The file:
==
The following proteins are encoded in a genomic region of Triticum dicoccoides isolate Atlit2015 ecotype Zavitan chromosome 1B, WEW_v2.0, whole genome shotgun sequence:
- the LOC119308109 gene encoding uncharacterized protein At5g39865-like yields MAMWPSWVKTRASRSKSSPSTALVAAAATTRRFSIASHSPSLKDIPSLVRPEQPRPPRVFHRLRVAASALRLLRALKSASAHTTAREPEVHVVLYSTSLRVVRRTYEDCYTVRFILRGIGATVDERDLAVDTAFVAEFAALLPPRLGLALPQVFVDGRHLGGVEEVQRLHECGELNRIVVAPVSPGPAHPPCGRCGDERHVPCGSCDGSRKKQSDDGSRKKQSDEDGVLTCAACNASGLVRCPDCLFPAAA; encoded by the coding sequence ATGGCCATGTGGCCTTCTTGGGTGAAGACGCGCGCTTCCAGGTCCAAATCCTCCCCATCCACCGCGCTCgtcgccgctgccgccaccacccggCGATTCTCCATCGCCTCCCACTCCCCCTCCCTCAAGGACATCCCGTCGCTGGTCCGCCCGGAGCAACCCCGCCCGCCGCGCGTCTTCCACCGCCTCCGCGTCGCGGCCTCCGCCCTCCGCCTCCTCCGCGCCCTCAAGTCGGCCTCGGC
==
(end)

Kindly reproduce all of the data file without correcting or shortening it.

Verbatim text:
The following proteins are encoded in a genomic region of Triticum dicoccoides isolate Atlit2015 ecotype Zavitan chromosome 1B, WEW_v2.0, whole genome shotgun sequence:
- the LOC119308109 gene encoding uncharacterized protein At5g39865-like yields MAMWPSWVKTRASRSKSSPSTALVAAAATTRRFSIASHSPSLKDIPSLVRPEQPRPPRVFHRLRVAASALRLLRALKSASAHTTAREPEVHVVLYSTSLRVVRRTYEDCYTVRFILRGIGATVDERDLAVDTAFVAEFAALLPPRLGLALPQVFVDGRHLGGVEEVQRLHECGELNRIVVAPVSPGPAHPPCGRCGDERHVPCGSCDGSRKKQSDDGSRKKQSDEDGVLTCAACNASGLVRCPDCLFPAAA; encoded by the coding sequence ATGGCCATGTGGCCTTCTTGGGTGAAGACGCGCGCTTCCAGGTCCAAATCCTCCCCATCCACCGCGCTCgtcgccgctgccgccaccacccggCGATTCTCCATCGCCTCCCACTCCCCCTCCCTCAAGGACATCCCGTCGCTGGTCCGCCCGGAGCAACCCCGCCCGCCGCGCGTCTTCCACCGCCTCCGCGTCGCGGCCTCCGCCCTCCGCCTCCTCCGCGCCCTCAAGTCGGCCTCGGC